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<- Previous | Table of Contents | Next -> Digital Library - Prince and the Pauper by Mark Twain

dumb! Go, my Lord St. John, give thy feet wings!’ The whole assemblage was on
its feet now, and well-nigh out of its mind with uneasiness, apprehension, and
consuming excitement. On the floor and on the platform a deafening buzz of
frantic conversation burst forth, and for some time nobody knew anything or
heard anything or was interested in anything but what his neighbor was
shouting into his ear, or he was shouting into his neighbor’s ear.

Time-nobody knew how much of it-swept by unheeded and unnoted. At last a
sudden hush fell upon the house, and in the same moment St. John appeared
upon the platform and held the Great Seal aloft in his hand. Then such a shout
went up!

‘Long live the true king!’ For five minutes the air quaked with shouts and the
crash of musical instruments, and was white with a storm of waving
handkerchiefs; and through it all a ragged lad, the most conspicuous figure in
England, stood, flushed and happy and proud, in the center of the spacious
platform, with the great vassals of the kingdom kneeling around him.

Then all rose, and Tom Canty cried out: ‘Now, O my king, take these regal
garments back, and give poor Tom, thy servant, his shreds and remnants again.’
The Lord Protector spoke up: ‘Let the small varlet be stripped and flung into the
Tower.’ But the new king, the true king, said: ‘I will not have it so. But for him I
had not got my crown again-none shall lay a hand upon him to harm him. And
as for thee, my good uncle, my Lord Protector, this conduct of thine is not
grateful toward this poor lad, for I hear he hath made thee a duke’- the Protector
blushed-’ yet he was not a king; wherefore, what is thy fine title worth now? To-
morrow you shall sue to me, through him, for its confirmation, else no duke, but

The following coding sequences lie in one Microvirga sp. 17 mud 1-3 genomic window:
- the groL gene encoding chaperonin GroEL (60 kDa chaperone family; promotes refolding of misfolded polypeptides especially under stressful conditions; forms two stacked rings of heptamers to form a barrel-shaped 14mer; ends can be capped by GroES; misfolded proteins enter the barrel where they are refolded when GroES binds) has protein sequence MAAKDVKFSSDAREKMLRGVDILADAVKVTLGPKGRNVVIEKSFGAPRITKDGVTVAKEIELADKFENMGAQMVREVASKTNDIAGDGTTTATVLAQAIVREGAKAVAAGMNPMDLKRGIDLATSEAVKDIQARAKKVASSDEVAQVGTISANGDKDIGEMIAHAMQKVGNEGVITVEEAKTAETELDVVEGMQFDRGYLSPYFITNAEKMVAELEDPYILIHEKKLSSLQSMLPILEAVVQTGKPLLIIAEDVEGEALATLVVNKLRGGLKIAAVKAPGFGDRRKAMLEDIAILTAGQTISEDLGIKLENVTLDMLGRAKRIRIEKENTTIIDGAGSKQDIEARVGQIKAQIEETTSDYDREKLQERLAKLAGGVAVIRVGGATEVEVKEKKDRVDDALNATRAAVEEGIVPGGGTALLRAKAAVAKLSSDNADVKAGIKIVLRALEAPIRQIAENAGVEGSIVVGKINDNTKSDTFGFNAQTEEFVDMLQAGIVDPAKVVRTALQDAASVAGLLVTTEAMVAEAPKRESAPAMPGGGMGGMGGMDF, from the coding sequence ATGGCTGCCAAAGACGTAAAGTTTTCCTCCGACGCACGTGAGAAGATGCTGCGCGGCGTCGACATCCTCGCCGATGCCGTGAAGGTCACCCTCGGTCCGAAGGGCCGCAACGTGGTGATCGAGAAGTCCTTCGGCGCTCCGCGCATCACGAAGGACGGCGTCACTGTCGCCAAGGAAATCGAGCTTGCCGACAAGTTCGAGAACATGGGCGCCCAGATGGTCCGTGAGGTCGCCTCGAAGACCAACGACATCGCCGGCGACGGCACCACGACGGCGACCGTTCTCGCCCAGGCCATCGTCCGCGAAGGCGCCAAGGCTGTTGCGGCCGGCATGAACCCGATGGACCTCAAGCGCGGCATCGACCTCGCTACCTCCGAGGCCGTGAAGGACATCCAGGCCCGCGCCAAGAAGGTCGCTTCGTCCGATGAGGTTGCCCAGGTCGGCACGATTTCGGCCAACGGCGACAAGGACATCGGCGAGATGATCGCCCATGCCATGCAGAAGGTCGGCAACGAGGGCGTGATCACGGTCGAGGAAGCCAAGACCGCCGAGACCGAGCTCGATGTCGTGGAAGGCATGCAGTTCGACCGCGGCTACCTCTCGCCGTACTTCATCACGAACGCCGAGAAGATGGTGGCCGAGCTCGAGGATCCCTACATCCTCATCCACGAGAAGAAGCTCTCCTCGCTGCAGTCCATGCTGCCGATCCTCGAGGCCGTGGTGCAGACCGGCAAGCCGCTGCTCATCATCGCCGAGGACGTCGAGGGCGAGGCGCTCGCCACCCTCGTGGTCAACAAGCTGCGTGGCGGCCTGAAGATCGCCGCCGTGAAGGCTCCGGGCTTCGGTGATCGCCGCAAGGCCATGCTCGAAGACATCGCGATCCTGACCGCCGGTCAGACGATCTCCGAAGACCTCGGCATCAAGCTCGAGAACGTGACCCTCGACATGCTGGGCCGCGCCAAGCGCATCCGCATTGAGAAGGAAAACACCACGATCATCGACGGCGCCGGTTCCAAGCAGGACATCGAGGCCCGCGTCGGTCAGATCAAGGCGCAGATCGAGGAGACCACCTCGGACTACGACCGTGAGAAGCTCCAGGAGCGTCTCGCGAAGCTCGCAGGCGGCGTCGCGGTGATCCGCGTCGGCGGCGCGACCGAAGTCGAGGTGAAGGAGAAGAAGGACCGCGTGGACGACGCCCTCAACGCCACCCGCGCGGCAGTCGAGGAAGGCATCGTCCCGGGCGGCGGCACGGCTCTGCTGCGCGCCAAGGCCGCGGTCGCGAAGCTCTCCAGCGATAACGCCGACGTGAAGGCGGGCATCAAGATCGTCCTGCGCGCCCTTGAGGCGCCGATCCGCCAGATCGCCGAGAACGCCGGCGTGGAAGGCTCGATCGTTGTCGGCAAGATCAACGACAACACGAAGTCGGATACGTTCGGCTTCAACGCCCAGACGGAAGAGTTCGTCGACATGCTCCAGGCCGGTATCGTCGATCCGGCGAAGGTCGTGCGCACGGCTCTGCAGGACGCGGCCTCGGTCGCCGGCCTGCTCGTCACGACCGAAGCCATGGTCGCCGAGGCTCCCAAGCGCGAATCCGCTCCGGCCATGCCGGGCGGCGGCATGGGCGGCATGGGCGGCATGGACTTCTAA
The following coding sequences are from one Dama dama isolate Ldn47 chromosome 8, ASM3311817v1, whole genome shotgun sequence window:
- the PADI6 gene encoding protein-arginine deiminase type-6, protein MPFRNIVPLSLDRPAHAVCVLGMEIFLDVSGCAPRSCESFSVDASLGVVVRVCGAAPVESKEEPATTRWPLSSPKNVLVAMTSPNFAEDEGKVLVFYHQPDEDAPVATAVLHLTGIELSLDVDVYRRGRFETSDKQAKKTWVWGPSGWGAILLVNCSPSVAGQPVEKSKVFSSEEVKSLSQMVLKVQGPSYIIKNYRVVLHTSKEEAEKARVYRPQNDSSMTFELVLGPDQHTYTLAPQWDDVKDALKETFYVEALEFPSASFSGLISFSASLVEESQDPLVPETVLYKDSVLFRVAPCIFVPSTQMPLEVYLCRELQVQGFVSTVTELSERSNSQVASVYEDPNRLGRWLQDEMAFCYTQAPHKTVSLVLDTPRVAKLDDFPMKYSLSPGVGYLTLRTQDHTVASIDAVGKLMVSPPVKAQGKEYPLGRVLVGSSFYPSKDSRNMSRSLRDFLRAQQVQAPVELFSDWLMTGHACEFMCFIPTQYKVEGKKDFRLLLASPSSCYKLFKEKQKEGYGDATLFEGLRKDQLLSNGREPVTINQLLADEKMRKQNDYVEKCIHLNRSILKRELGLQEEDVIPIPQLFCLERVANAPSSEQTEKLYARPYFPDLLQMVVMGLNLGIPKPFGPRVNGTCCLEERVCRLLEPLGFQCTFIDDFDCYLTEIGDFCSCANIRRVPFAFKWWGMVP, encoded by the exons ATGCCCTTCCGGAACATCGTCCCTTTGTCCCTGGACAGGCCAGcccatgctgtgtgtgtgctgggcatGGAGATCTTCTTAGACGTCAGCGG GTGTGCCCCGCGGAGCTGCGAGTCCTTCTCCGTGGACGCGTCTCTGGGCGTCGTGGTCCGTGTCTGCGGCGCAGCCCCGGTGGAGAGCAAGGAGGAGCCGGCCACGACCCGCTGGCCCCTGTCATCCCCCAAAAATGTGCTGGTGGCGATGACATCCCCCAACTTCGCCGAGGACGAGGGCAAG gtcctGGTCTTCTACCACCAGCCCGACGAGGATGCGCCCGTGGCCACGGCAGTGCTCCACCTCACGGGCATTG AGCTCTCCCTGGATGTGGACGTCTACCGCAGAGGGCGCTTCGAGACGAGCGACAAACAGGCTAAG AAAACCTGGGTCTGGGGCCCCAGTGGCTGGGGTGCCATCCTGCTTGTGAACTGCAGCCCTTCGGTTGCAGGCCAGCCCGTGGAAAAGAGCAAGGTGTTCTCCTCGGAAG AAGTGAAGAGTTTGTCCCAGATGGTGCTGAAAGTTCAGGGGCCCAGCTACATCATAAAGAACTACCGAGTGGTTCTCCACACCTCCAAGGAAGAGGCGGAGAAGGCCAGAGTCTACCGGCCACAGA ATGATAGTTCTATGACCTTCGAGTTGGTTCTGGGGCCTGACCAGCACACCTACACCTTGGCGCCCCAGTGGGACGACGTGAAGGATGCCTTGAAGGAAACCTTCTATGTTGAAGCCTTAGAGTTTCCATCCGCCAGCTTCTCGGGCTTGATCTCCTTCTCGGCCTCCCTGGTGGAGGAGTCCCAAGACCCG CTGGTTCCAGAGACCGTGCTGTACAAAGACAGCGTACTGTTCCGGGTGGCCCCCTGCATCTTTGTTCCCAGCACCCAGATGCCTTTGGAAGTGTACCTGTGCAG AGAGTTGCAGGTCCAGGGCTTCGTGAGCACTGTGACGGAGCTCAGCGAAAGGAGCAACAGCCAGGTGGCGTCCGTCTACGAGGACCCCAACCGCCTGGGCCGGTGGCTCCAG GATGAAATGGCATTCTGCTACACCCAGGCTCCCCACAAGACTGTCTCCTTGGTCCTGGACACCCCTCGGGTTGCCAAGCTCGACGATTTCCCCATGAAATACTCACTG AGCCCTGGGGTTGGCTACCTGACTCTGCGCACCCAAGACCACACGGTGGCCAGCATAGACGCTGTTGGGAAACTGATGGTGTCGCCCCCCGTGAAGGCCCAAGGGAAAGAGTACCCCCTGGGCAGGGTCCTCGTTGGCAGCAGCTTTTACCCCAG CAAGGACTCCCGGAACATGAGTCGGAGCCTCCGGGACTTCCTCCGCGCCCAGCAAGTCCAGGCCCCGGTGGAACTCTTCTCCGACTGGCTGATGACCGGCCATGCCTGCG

a simple earl, shalt thou remain.’

Under this rebuke, his grace the Duke of Somerset retired a little from the front
for the moment. The king turned to Tom, and said, kindly: ‘My poor boy, how
was it that you could remember where I hid the Seal when I could not remember
it myself?’ ‘Ah, my king, that was easy, since I used it divers days.’ ‘Used it-yet
could not explain where it was?’ ‘I did not know it was that they wanted. They
did not describe it, your majesty.’ ‘Then how used you it?’ The red blood began
to steal up into Tom’s cheeks, and he dropped his eyes and was silent.

‘Speak up, good lad, and fear nothing,’ said the king. ‘How used you the Great
Seal of England?’ Tom stammered a moment, in a pathetic confusion, then got it
out: ‘To crack nuts with!’ Poor child, the avalanche of laughter that greeted this,
nearly swept him off his feet. But if a doubt remained in any mind that Tom
Canty was not the king of England and familiar with the august appurtenances
of royalty, this reply disposed of it utterly.

Meantime the sumptuous robe of state had been removed from Tom’s shoulders
to the king’s, whose rags were effectively hidden from sight under it. Then the
coronation ceremonies were resumed; the true king was anointed and the crown
set upon his head, whilst cannon thundered the news to the city, and all London
seemed to rock with applause.
<- Previous | Table of Contents | Next -> Digital Library - Prince and the Pauper by Mark Twain

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